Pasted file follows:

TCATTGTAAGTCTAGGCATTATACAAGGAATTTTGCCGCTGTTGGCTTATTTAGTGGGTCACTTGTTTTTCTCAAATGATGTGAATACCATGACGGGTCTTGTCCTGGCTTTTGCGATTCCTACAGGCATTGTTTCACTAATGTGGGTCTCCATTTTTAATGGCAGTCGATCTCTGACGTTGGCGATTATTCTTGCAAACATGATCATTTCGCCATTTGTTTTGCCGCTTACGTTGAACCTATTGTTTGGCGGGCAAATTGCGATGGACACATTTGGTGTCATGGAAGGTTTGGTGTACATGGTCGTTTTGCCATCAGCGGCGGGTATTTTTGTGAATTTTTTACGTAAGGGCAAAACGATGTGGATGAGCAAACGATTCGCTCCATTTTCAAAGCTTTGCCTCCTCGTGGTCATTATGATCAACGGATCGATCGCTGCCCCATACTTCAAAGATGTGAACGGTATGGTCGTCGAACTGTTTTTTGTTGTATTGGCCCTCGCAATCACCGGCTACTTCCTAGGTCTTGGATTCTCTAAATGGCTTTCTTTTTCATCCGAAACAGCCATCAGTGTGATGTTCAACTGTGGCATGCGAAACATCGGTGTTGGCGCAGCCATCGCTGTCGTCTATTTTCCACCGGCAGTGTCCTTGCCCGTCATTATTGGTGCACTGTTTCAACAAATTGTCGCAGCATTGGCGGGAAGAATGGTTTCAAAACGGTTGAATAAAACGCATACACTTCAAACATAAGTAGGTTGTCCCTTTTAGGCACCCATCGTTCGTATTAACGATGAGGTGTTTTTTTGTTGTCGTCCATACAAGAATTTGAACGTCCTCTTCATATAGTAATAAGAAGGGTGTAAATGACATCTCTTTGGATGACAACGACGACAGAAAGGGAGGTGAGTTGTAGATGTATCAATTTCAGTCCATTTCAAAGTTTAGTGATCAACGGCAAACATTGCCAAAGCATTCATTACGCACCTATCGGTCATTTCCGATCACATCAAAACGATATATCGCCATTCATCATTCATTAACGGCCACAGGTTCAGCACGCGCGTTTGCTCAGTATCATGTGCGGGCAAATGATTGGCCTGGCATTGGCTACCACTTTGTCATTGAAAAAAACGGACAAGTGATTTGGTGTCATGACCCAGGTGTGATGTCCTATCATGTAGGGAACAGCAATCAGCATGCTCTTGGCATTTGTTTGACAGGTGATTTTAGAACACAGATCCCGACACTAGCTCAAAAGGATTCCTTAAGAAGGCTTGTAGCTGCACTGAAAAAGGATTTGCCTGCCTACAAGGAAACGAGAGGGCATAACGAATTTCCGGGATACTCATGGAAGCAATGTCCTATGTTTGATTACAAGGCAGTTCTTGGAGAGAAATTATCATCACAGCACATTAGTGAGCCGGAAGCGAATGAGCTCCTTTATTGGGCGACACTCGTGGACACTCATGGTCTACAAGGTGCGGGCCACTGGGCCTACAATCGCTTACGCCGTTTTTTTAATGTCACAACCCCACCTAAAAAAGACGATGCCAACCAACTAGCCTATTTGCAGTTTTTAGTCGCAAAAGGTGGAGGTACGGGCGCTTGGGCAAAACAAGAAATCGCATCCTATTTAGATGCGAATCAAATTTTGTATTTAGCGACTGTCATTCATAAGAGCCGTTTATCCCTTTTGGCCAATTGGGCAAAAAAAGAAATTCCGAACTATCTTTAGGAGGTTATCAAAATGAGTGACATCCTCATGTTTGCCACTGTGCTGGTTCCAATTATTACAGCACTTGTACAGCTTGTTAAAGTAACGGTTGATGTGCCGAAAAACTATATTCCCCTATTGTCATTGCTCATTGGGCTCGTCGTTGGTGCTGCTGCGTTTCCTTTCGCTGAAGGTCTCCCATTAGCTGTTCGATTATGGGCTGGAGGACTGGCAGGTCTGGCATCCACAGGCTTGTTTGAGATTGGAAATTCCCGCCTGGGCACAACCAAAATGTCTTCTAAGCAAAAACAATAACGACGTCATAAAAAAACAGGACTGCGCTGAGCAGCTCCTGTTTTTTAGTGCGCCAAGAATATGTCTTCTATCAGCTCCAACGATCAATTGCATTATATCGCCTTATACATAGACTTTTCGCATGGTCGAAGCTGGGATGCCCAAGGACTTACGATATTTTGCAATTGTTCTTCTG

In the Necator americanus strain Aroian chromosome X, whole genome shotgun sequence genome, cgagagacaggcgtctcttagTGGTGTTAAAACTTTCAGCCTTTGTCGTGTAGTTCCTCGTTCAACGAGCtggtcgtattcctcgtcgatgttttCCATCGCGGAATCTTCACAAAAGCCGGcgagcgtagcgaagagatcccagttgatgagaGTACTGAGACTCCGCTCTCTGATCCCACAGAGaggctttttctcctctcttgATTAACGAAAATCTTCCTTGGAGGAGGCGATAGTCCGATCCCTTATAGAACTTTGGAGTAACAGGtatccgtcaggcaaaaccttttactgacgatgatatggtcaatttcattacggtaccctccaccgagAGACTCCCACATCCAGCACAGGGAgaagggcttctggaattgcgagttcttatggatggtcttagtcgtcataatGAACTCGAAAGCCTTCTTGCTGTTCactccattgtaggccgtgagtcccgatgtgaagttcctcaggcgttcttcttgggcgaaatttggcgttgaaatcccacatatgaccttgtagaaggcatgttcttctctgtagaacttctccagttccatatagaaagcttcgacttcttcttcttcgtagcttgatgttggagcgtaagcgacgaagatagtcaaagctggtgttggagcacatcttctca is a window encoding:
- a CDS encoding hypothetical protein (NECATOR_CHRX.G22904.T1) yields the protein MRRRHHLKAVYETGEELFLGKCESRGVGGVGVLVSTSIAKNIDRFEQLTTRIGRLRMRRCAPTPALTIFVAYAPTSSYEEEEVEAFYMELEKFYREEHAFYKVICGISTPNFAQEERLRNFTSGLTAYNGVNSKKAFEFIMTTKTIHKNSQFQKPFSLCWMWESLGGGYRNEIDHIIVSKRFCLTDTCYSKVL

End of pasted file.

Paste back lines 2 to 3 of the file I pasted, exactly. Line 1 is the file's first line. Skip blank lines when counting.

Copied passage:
In the Necator americanus strain Aroian chromosome X, whole genome shotgun sequence genome, cgagagacaggcgtctcttagTGGTGTTAAAACTTTCAGCCTTTGTCGTGTAGTTCCTCGTTCAACGAGCtggtcgtattcctcgtcgatgttttCCATCGCGGAATCTTCACAAAAGCCGGcgagcgtagcgaagagatcccagttgatgagaGTACTGAGACTCCGCTCTCTGATCCCACAGAGaggctttttctcctctcttgATTAACGAAAATCTTCCTTGGAGGAGGCGATAGTCCGATCCCTTATAGAACTTTGGAGTAACAGGtatccgtcaggcaaaaccttttactgacgatgatatggtcaatttcattacggtaccctccaccgagAGACTCCCACATCCAGCACAGGGAgaagggcttctggaattgcgagttcttatggatggtcttagtcgtcataatGAACTCGAAAGCCTTCTTGCTGTTCactccattgtaggccgtgagtcccgatgtgaagttcctcaggcgttcttcttgggcgaaatttggcgttgaaatcccacatatgaccttgtagaaggcatgttcttctctgtagaacttctccagttccatatagaaagcttcgacttcttcttcttcgtagcttgatgttggagcgtaagcgacgaagatagtcaaagctggtgttggagcacatcttctca is a window encoding:
- a CDS encoding hypothetical protein (NECATOR_CHRX.G22904.T1) yields the protein MRRRHHLKAVYETGEELFLGKCESRGVGGVGVLVSTSIAKNIDRFEQLTTRIGRLRMRRCAPTPALTIFVAYAPTSSYEEEEVEAFYMELEKFYREEHAFYKVICGISTPNFAQEERLRNFTSGLTAYNGVNSKKAFEFIMTTKTIHKNSQFQKPFSLCWMWESLGGGYRNEIDHIIVSKRFCLTDTCYSKVL